Cardiac progenitor cells generate healthy tissue after a heart attack

Following a heart attack, the human body is unable to repair lost tissue due to the heart’s inability to generate new muscle. However, treatment with cardiac progenitor cells could lead to the formation of functional cardiac cells at injured sites. This new therapeutic approach is introduced by an international team in Cell Biology Nature. The objective is to start clinical studies within two years.

How can heart function be restored after a heart attack? With approximately 18 million deaths each year worldwide due to cardiovascular disease according to the World Health Organization (WHO), this is being researched around the world. One possible answer could be treatment with an enriched pool of ventricular progenitors derived from human pluripotent stem cells, or HVP for short. An international team comprising the Technical University of Munich (TUM) and its university hospital Klinikum rechts der Isar, Sweden’s Karolinska Institutet, Swedish biotech startup Procella Therapeutics and biopharmaceutical company AstraZeneca investigated this approach in a study published in the journal Cell Biology Nature.

Many heart diseases cause heart muscle cells and blood vessels to die. They are replaced by fibrous scar tissue, which leads to further deterioration of heart function. Some animals, especially amphibians and fish, can repair such damage, an ability almost entirely absent from the heart of an adult human. An experimental approach to restoring lost heart tissue is stem cell therapy. Previous studies have included the use of heart cells derived from stem cells, in particular: cardiomyocytes. However, common side effects such as irregular heartbeat and life-threatening arrhythmia have occurred.

Cardiac progenitor cells instead of differentiated cardiac cells

In contrast, the team working with Karl-Ludwig Laugwitz, professor of cardiology at TUM, is studying human ventricular progenitor cells. These cells play a crucial role in the formation of the heart during development. Over time, they differentiate into different types of heart cells, including cardiomyocytes. The team succeeded in producing a large number of these HVPs from human embryonic pluripotent stem cells. “This represents the culmination of two decades of our work trying to find the ideal cell to rebuild the heart,” says Kenneth R. Chien, professor of cardiovascular research at Karolinska Institutet.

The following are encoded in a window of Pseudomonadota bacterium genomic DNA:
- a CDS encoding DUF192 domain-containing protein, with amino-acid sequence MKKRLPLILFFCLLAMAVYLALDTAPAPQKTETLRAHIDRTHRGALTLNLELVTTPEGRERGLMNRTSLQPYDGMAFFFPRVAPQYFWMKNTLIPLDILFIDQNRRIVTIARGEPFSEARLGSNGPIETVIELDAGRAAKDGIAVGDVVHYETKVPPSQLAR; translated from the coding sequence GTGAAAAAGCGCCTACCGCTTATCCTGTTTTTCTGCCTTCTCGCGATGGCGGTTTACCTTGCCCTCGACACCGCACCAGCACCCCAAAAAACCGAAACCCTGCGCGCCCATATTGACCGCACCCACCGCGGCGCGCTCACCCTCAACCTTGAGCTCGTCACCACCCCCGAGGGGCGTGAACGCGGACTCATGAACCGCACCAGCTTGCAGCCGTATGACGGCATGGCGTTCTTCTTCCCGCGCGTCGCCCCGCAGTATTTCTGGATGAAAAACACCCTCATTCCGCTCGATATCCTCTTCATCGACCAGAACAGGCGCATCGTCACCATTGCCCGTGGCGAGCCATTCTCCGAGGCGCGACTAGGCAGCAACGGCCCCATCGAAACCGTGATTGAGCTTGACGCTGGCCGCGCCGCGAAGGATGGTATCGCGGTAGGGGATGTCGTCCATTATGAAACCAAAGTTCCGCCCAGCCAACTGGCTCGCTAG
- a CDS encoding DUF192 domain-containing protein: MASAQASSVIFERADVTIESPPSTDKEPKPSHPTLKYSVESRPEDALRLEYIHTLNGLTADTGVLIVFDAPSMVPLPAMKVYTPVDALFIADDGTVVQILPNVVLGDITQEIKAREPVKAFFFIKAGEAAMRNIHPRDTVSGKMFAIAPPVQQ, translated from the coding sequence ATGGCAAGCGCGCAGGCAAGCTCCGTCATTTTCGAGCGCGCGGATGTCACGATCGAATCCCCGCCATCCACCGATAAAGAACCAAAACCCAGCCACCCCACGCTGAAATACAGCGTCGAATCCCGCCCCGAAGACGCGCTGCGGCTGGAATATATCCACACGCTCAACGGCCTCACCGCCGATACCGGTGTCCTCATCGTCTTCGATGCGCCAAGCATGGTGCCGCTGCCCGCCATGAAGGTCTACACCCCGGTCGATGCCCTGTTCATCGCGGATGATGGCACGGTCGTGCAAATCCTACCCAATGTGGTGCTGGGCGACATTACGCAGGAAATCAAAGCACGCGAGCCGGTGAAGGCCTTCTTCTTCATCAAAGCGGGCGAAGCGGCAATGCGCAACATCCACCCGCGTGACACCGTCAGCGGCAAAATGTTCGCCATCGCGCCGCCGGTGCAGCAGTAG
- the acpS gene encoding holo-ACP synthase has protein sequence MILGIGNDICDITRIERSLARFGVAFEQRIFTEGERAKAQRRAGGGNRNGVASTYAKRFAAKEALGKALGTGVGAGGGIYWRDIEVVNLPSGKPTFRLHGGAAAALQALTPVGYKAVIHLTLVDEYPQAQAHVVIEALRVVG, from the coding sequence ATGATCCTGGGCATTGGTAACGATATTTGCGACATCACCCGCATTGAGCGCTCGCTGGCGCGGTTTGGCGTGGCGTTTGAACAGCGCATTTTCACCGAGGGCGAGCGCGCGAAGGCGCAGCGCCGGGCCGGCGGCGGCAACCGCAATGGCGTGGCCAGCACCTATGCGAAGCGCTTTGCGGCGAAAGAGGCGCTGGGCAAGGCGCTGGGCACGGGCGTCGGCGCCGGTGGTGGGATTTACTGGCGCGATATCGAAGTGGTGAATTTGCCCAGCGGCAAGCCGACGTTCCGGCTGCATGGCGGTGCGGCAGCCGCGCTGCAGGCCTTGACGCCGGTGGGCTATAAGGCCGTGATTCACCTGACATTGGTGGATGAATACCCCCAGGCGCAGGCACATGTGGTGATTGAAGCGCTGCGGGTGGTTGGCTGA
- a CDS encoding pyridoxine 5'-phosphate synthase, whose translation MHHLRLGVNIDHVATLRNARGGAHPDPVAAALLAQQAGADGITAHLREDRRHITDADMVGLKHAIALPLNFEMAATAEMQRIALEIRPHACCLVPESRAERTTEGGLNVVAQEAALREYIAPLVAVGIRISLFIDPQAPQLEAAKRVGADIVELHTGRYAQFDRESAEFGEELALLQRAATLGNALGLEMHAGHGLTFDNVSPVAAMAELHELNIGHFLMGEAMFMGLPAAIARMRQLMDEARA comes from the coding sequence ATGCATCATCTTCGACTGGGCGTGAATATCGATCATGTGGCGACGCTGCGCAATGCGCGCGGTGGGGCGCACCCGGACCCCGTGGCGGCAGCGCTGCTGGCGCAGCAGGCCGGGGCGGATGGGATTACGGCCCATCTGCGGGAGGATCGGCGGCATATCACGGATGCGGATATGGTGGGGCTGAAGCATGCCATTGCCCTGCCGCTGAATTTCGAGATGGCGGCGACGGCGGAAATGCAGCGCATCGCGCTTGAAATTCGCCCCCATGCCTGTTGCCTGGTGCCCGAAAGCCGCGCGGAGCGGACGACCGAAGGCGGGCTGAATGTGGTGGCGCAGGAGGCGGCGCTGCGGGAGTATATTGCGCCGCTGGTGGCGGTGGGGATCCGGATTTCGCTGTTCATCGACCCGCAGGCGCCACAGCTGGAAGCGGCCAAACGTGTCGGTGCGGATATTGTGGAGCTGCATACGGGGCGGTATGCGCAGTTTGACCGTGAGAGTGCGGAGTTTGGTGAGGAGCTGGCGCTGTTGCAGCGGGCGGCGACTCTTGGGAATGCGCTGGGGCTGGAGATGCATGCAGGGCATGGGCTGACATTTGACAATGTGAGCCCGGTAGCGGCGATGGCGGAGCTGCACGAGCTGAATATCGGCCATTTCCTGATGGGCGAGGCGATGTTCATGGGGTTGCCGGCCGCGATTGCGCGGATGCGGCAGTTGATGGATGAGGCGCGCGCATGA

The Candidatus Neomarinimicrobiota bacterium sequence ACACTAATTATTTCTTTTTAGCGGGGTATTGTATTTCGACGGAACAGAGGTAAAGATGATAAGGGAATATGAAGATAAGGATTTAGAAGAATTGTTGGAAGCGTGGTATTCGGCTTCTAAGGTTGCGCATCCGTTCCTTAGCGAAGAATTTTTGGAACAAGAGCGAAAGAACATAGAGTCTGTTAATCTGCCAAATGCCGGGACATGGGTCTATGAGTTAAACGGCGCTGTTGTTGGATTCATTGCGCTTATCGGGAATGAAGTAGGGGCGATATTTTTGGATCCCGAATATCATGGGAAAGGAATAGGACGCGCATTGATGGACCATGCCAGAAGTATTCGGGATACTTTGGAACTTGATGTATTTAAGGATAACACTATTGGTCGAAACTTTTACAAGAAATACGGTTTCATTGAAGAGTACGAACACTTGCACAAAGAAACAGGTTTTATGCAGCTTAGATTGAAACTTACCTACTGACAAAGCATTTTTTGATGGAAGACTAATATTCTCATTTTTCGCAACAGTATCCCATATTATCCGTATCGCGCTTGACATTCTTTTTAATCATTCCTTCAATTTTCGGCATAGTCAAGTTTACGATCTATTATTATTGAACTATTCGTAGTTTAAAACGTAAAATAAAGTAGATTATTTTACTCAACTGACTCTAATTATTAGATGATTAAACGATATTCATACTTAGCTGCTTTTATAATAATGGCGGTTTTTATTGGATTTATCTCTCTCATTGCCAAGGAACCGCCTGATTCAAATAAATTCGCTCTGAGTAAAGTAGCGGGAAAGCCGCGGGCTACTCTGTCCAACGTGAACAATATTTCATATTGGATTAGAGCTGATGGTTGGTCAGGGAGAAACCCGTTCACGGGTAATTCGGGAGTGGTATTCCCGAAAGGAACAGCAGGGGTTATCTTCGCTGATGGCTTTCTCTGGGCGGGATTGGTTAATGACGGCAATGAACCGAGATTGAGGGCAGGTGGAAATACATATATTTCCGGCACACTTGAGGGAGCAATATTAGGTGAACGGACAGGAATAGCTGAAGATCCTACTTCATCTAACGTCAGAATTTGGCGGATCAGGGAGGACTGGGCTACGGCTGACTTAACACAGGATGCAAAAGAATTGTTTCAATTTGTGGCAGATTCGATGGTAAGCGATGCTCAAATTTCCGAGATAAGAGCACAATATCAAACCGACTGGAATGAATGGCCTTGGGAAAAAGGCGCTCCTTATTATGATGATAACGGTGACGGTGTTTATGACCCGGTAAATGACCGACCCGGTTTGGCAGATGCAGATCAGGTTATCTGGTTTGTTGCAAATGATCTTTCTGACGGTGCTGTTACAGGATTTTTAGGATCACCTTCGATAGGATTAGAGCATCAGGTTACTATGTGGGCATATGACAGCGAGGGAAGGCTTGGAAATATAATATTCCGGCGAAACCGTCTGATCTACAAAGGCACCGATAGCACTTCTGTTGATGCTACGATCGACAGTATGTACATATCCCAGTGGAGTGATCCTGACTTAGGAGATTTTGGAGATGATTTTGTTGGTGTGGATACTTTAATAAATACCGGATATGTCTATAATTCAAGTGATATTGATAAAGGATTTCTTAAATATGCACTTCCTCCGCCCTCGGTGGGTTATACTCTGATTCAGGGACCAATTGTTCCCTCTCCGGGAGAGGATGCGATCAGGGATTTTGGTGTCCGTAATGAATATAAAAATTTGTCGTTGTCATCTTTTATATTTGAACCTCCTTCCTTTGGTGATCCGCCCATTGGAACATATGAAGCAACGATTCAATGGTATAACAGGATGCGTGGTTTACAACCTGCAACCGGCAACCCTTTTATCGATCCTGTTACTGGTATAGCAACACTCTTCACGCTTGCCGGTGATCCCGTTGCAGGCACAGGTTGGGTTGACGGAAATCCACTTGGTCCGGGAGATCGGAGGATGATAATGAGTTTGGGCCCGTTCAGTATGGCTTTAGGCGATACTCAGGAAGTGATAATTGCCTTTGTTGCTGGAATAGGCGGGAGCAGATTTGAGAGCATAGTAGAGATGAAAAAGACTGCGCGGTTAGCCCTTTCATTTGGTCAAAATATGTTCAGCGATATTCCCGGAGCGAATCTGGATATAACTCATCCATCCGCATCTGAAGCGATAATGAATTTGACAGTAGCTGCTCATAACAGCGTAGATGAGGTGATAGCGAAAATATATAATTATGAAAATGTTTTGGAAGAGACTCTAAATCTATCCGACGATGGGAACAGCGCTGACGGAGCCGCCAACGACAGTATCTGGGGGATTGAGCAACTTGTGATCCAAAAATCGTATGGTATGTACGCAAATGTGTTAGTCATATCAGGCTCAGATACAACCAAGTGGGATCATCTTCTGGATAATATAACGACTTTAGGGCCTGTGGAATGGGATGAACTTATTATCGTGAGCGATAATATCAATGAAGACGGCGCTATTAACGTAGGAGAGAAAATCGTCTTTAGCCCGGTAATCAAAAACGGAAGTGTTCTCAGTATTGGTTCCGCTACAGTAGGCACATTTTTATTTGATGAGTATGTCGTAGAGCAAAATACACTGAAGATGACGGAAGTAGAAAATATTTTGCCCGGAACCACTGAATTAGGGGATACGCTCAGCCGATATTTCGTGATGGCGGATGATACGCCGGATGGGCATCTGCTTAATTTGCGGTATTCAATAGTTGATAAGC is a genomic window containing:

Complex molecular mechanisms

With these cells, scientists studied the complex molecular processes involved in repairing damaged areas of heart muscle. “In laboratory investigations, we were able to show how HVPs can, in a sense, stalk damaged regions of the heart, migrate to sites of injury and become active heart cells. They also actively prevent the formation of scar tissue by interacting. with fibroblasts, as we call the cells that form the structural framework of non-functional connective tissue, says Professor Laugwitz, who heads the first medical department at TUM’s Klinikum rechts der Isar.

Successful processing of pig hearts

In the next step, the interdisciplinary team used pigs to study the effectiveness of treating a damaged heart with HVPs. Physiologically, pig hearts are quite similar to human hearts. As a result, experiments with pigs are often conducted shortly before human patient studies begin. The results show that heart damage can be reliably repaired, even in large animals, with no serious side effects observed. “The treatment has successfully demonstrated the formation of new heart tissue and, most importantly, the improvement of heart function and the reduction of scar tissue,” said Dr. Regina Fritsche-Danielson, head of research and early development at AstraZeneca.

Researchers aim to start clinical studies within the next two years

In the months and years to come, scientists plan to apply the results of their current research to develop a treatment for heart patients. An important intermediate step is the development of hypoimmunogenic lines of HVP. Currently, it is necessary to inactivate the recipient’s immune system to prevent it from destroying the treatment cell. Hypoimmunogenic cells would eliminate the need for this step, as they would not be identified as foreign bodies to the recipient. Further research will be conducted on hypoimmunogenic cells and possible side effects. The objective is to start clinical studies on the therapeutic use of HVP within two years.

“The new knowledge on the therapeutic use of HVPs represents an important step in the treatment of various patients with severe heart failure”, says Professor Karl-Ludwig Laugwitz. “In particular, older patients with co-existing conditions, for whom major heart surgery would represent undue hardship, would benefit from treatment with HVPs.”

Reference: Poch CM, Foo KS, DeAngelis MT, et al. Migratory and anti-fibrotic programs define the regenerative potential of human cardiac progenitors. Nat Cell Biol. 2022;24(5):659-671. doi:10.1038/s41556-022-00899-8

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